Women in the Middle East and North Africa: Agents of Change

Women in the Middle East and North Africa: Agents of Change

Women in the Middle East and North Africa: Agents of Change

Women in the Middle East and North Africa: Agents of Change

Synopsis

This book examines the position of women in the contemporary Middle East and North Africa (MENA) region. Although it is culturally diverse, this region shares many commonalities with relation to women that are strong, deep, and pervasive: a space-based patriarchy, a culturally strong sense of religion, a smooth co-existence of tradition and modernity, a transitional stage in development, and multilingualism/multiculturalism.

Experts from within the region and from outside provide both theoretical angles and case studies, drawing on fieldwork from Egypt, Oman, Palestine, Israel, Turkey, Iran, Tunisia, Algeria, Morocco, and Spain. Addressing the historical, socio-cultural, political, economic, and legal issues in the region, the chapters cover five major aspects of women's agency:

  • political agency
  • civil society activism
  • legal reform
  • cultural and social agencies
  • religious and symbolic agencies.

Bringing to light often marginalized topics and issues, the book underlines the importance of respecting specificities when judging societies and hints at possible ways of promoting the MENA region. As such, it is a valuable addition to existing literature in the field of political science, sociology, and women's studies.

Excerpt

The key conceptual issue of this volume is that of women as active agents of change in the Middle East and North Africa (MENA) region. In much of contemporary social and political theory, the concept of agency is commonly defined as either the capacity to create a difference or the freedom to act otherwise. However, men and women do not self-elect circumstances; they make their own history, not as they please but according to the norms regulating their culture, society, and general historical, economic, and socio-political context. From this perspective, understanding women’s agency cannot be achieved without understanding the sources of power and power-negotiation in the region.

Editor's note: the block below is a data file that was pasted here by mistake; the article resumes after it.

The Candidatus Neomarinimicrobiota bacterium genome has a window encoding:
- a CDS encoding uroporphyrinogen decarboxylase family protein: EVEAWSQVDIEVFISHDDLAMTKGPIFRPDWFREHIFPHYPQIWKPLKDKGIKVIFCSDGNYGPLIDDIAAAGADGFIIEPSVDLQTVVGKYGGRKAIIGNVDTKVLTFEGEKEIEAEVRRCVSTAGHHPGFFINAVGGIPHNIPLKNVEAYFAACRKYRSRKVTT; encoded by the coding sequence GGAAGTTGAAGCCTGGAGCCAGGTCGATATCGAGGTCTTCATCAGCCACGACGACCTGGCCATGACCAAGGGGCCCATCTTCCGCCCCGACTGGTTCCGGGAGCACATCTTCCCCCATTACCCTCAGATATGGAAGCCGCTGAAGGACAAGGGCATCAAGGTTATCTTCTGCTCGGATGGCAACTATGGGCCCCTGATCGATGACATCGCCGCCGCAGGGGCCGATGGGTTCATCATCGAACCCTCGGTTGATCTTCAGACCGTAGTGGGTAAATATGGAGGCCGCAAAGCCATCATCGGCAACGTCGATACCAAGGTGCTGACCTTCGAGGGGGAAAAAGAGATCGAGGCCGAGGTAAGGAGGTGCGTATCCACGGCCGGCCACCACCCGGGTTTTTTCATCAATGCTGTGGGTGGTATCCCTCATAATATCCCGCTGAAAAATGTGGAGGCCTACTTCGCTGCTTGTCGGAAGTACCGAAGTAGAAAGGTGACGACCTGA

MENA is not a homogeneous region; specific historical, political, and economic factors resulted in a number of sub-regional entities such as the Maghreb, Egypt, Iraq and Syria, the Gulf, Turkey and Iran, Israel, etc. (Abun-Nasr 1975; Laroui 1977). From the perspective of this volume, however, the countries of the MENA region share women-linked commonalities that are strong, deep, and pervasive: a space-based patriarchy, a culturally strong sense of religion, a smooth coexistence of tradition and modernity, a transitional stage in development, and multilingualism/multiculturalism—hence the importance of understanding the historical, socio-cultural, political, economic, and legal issues in the region.

Historical context

The Middle East and North Africa are two diverse regions that are often grouped together because of the many important things they share, such as the fact that Islam is the dominant religion and Arabic the dominant language. MENA is not all desert, and many populations do not speak Arabic. However, there are many exceptions to these two facts. For example, most Iranians are Muslim, but speak Farsi and are not Arabs; the Turks, who originally came from the land northwest of India, are also Muslim but speak Turkish rather than Arabic, and the people of Lebanon primarily speak Arabic, but more than one-third of them are Christian. Also, about twenty-five million Kurds live in the mountains between Iran, Iraq, Syria, and Turkey. Most Arabic-speaking countries were Arabized in the seventh or eighth centuries and had previously different civilizations, languages, and . . .

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